http://icapeople.epfl.ch/noro/papers/database/paper81/

Now, how is it that you think you know it isn't true.?

Why do you assert I am waffeling "as usual" when I am not and do not?

Also, you have failed to resond to the information I have pointed out in your own sources?

BTW Hatch became an ether theorist mainly due to his experience with GPS.
I think. Those here refer to him as a Crackpot. But I have seen many supportive papers by those that have worked on GPS with him. They say he is no Crackpot.

But surely you respect HP's data sheet. They are a GPS equipment manufacturer.

Last edited: Jan 24, 2005
15. ### MacMRegistered Senior Member

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I have no idea what they represent. It is a change of 4 out of 445+ of something. Far to large to be a relavistic adjustment of any kind I can think of.

But the first clocks were how accurate compared to current in GPS use?

Done above.

Hardly.

Please Register or Log in to view the hidden image!

Yuriy's method V3 (relative velocity) produces an incorrect dilation. i.e 5.58 micro-seconds/day vs 7.2. 7.2 is the correct answer for the absolute velocity of orbit and not relative veloicty between clocks.

16. ### 2inquisitiveThe Devil is in the detailsRegistered Senior Member

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OK, l was of of town again yesterday, and I have been delaying answering your posts
partially because it is so time consuming to go through everything and show where my
thoughts originate. GPS is a very complicated system, Mac, especially for people such
as you and I with no great math knowledge. It is even very complicated to understand
for physicists with great math knowledge because the details of the system itself are
not completely understood. They are interpreted in different ways. Dr. Ashby's papers
are the ones sited by the operators of the system, the US Navel Observatory. But, his
approach is a fill-in-the-blanks one, like everyone else's. Scientifically, and according
to the makers of the satellite clocks, they are adjusted for frequency shifts before
launch, not to run slow by X number of microseconds per day. Of course, frequency
shifts correspond to time rate changes, but I am unable to do the calculations or to
find links where they are done. The website you linked to above is not from a satellite
clock manufacturer. It is to a paper written at a tech school in Switzerland, probably
by one of the students, because the author is not on the present or past faculty. I
speculate it was written for HP's advertising literature from what I read. Hewlett-Packard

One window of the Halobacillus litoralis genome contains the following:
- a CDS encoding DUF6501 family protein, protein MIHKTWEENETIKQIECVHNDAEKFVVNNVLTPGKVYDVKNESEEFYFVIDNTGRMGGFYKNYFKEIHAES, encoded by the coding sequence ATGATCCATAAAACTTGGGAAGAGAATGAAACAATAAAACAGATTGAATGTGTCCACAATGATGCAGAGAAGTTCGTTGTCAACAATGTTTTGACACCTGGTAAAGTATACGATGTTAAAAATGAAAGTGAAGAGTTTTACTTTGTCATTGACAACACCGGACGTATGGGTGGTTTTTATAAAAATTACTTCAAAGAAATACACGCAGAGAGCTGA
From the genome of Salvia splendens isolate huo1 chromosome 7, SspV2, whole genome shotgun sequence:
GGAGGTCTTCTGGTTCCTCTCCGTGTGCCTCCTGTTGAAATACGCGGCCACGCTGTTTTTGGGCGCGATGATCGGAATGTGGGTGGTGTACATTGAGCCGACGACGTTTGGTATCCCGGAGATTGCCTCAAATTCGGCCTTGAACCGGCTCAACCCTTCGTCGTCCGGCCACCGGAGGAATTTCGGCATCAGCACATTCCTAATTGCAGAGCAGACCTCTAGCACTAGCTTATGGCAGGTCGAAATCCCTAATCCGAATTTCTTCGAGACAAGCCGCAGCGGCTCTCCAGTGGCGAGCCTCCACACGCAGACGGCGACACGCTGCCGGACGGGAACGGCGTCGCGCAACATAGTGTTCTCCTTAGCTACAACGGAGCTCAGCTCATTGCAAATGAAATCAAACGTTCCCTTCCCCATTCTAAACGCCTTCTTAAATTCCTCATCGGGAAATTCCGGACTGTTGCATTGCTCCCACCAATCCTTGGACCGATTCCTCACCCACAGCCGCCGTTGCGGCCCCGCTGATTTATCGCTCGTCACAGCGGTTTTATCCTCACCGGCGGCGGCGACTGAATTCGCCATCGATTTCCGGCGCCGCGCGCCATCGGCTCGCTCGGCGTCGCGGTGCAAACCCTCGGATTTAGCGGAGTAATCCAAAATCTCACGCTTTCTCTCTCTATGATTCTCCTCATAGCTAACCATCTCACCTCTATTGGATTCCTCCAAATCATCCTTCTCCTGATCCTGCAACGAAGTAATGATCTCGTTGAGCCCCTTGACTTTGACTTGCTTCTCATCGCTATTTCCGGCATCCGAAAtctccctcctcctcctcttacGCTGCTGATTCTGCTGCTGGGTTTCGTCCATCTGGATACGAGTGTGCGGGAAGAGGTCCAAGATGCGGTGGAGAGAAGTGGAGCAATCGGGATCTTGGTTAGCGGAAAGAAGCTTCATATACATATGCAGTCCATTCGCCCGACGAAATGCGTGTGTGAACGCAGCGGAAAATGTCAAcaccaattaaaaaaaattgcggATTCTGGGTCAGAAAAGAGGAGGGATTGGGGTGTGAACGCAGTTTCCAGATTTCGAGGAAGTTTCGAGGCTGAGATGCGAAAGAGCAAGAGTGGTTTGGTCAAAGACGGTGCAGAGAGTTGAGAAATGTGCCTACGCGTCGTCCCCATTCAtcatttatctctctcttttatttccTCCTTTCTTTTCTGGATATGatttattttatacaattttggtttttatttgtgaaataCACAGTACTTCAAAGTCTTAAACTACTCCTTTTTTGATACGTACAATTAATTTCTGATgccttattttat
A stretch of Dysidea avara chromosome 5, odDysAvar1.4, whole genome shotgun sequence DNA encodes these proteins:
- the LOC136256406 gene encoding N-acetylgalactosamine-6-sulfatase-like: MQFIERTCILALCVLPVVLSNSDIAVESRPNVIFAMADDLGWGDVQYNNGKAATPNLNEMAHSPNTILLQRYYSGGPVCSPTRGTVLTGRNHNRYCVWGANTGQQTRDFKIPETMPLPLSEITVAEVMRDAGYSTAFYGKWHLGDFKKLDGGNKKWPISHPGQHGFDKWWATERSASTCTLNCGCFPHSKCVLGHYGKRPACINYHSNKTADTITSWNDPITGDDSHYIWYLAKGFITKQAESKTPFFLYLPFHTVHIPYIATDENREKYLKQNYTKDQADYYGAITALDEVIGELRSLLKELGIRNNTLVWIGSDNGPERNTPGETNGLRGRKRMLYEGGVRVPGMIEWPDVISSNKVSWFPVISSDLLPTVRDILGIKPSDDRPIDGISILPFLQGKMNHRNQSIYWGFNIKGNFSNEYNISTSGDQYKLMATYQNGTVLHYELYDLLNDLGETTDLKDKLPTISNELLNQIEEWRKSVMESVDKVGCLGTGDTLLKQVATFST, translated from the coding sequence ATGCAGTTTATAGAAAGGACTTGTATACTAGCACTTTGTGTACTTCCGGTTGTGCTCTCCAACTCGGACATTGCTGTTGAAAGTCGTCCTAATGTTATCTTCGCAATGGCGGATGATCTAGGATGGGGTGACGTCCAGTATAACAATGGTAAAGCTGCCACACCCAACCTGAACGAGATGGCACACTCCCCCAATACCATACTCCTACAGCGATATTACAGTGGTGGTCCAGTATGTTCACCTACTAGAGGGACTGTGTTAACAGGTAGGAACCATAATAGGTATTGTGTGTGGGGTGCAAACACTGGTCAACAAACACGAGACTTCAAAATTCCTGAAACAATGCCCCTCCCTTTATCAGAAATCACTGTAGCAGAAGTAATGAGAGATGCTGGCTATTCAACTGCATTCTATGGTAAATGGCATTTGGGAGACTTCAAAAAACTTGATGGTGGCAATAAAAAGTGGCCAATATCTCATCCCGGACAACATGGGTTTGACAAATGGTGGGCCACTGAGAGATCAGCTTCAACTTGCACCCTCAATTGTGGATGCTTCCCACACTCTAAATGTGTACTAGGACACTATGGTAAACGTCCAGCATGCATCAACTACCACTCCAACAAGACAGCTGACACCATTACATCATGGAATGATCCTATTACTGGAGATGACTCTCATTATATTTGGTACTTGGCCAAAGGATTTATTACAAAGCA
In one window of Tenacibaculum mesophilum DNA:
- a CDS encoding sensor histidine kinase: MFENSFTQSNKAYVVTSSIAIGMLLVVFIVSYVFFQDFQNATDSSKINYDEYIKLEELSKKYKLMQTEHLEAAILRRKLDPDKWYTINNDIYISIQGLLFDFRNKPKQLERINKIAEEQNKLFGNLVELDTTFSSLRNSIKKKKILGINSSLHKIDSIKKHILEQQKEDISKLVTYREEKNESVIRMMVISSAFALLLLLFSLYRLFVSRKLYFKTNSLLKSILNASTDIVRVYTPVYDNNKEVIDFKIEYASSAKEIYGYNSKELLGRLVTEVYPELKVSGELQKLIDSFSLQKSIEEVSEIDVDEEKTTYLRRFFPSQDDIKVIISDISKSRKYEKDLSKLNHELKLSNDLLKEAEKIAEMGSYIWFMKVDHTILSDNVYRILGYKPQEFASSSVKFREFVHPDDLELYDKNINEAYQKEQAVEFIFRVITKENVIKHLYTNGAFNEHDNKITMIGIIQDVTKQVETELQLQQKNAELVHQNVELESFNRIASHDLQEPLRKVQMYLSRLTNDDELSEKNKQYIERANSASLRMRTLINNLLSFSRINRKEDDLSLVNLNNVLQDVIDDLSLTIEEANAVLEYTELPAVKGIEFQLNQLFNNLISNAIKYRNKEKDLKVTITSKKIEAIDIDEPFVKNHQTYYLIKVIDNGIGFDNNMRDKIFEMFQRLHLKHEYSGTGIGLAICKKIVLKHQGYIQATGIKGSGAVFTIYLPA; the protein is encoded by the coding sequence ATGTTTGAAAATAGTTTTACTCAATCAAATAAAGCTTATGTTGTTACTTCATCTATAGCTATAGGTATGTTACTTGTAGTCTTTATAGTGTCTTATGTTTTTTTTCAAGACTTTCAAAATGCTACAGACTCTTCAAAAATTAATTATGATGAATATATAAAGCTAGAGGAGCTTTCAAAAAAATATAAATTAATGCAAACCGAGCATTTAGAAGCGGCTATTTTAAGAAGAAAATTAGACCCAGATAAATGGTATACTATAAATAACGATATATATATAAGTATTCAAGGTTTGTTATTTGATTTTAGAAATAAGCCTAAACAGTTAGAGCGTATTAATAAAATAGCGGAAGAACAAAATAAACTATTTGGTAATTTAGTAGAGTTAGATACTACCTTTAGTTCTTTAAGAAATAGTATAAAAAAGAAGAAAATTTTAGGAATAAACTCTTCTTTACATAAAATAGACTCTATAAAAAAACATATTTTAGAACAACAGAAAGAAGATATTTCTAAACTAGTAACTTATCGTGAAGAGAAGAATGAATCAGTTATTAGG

used to build someting called a 'SmartClock', used mostly in electronic gadgets. It contained a chip built by Motorola that interfaced with the GPS clocks for accurate
clock rates in the equipment, the same chip used in the 'ON STAR' system in cars. It
had nothing to do with the satellite clock adjustment itself, other than a reference to
the same thing that is written in many college textbooks. That is the problem. The
satellite clocks are adjusted to beat at a lower frequency before launch by the rate
of 4.4647 * 10^10, or as I understand it, about 446 parts per billion. I do not know
how many microseconds per day this equates to. I thought I had a good idea, but it
seems I may have been wrong. I had seen these quotes earlier and may have drawn
the wrong conclusion. Cut & paste from Dr. Ashby's papers:
"Since all clocks at rest on the geoid beat at the same rate, it is advantageous to exploit this fact to redefine the rate of coordinate time. In Eq. (12) the rate of coordinate time is defined by standard clocks at rest at infinity. I want instead to define the rate of coordinate time by standard clocks at rest on the surface of the earth. Therefore, I shall define a new coordinate time t'' by means of a constant rate change:

(NOTE: the equations do not copy)

The correction is about seven parts in 10^10 (see Eq. (18))."
http://relativity.livingreviews.org/Articles/lrr-2003-1/node3.html
All the calculations did not copy, but I interpreted this to mean that 7 microseconds
was about equilivent to a change in frequency of about 7 * 10^10. I thought the
preset was about 44.647 * 10^-10 in frequency, so I assumed that was about -44.6
microseconds. But something is wrong. When I looked closer, the prelaunch frequency
offset is 4.4647 * 10^-10. Now I am confused even further because seem to indicate
only a 4.46 microsecond difference, and I know that can't be correct. The main point
is, the factory frequency preset on the clocks is very close to the frequency variation
predicted by General Relativity for gravitational blueshift only. There are many other
relativistic adjustments considered though, so I don't know what fraction the relative
velocity adjustment amounts to of that total. But the 7.2 figure seems to come from